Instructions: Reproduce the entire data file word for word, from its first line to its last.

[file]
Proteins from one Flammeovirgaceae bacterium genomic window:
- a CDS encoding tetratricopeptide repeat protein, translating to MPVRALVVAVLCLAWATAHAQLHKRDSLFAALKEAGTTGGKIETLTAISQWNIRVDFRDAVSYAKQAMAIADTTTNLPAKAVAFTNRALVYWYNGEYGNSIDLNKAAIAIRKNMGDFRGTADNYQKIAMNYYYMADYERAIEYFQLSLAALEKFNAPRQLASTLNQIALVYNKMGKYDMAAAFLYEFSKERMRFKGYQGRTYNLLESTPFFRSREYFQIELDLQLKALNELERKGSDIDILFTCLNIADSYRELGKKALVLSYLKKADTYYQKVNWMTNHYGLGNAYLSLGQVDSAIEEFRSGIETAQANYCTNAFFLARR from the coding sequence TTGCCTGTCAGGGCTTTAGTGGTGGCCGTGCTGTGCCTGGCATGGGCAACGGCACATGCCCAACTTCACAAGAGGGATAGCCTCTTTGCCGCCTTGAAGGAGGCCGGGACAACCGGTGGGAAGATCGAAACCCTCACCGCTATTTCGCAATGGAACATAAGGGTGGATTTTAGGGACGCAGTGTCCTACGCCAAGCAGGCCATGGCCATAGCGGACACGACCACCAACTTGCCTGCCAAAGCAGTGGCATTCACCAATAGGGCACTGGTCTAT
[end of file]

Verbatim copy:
Proteins from one Flammeovirgaceae bacterium genomic window:
- a CDS encoding tetratricopeptide repeat protein, translating to MPVRALVVAVLCLAWATAHAQLHKRDSLFAALKEAGTTGGKIETLTAISQWNIRVDFRDAVSYAKQAMAIADTTTNLPAKAVAFTNRALVYWYNGEYGNSIDLNKAAIAIRKNMGDFRGTADNYQKIAMNYYYMADYERAIEYFQLSLAALEKFNAPRQLASTLNQIALVYNKMGKYDMAAAFLYEFSKERMRFKGYQGRTYNLLESTPFFRSREYFQIELDLQLKALNELERKGSDIDILFTCLNIADSYRELGKKALVLSYLKKADTYYQKVNWMTNHYGLGNAYLSLGQVDSAIEEFRSGIETAQANYCTNAFFLARR from the coding sequence TTGCCTGTCAGGGCTTTAGTGGTGGCCGTGCTGTGCCTGGCATGGGCAACGGCACATGCCCAACTTCACAAGAGGGATAGCCTCTTTGCCGCCTTGAAGGAGGCCGGGACAACCGGTGGGAAGATCGAAACCCTCACCGCTATTTCGCAATGGAACATAAGGGTGGATTTTAGGGACGCAGTGTCCTACGCCAAGCAGGCCATGGCCATAGCGGACACGACCACCAACTTGCCTGCCAAAGCAGTGGCATTCACCAATAGGGCACTGGTCTAT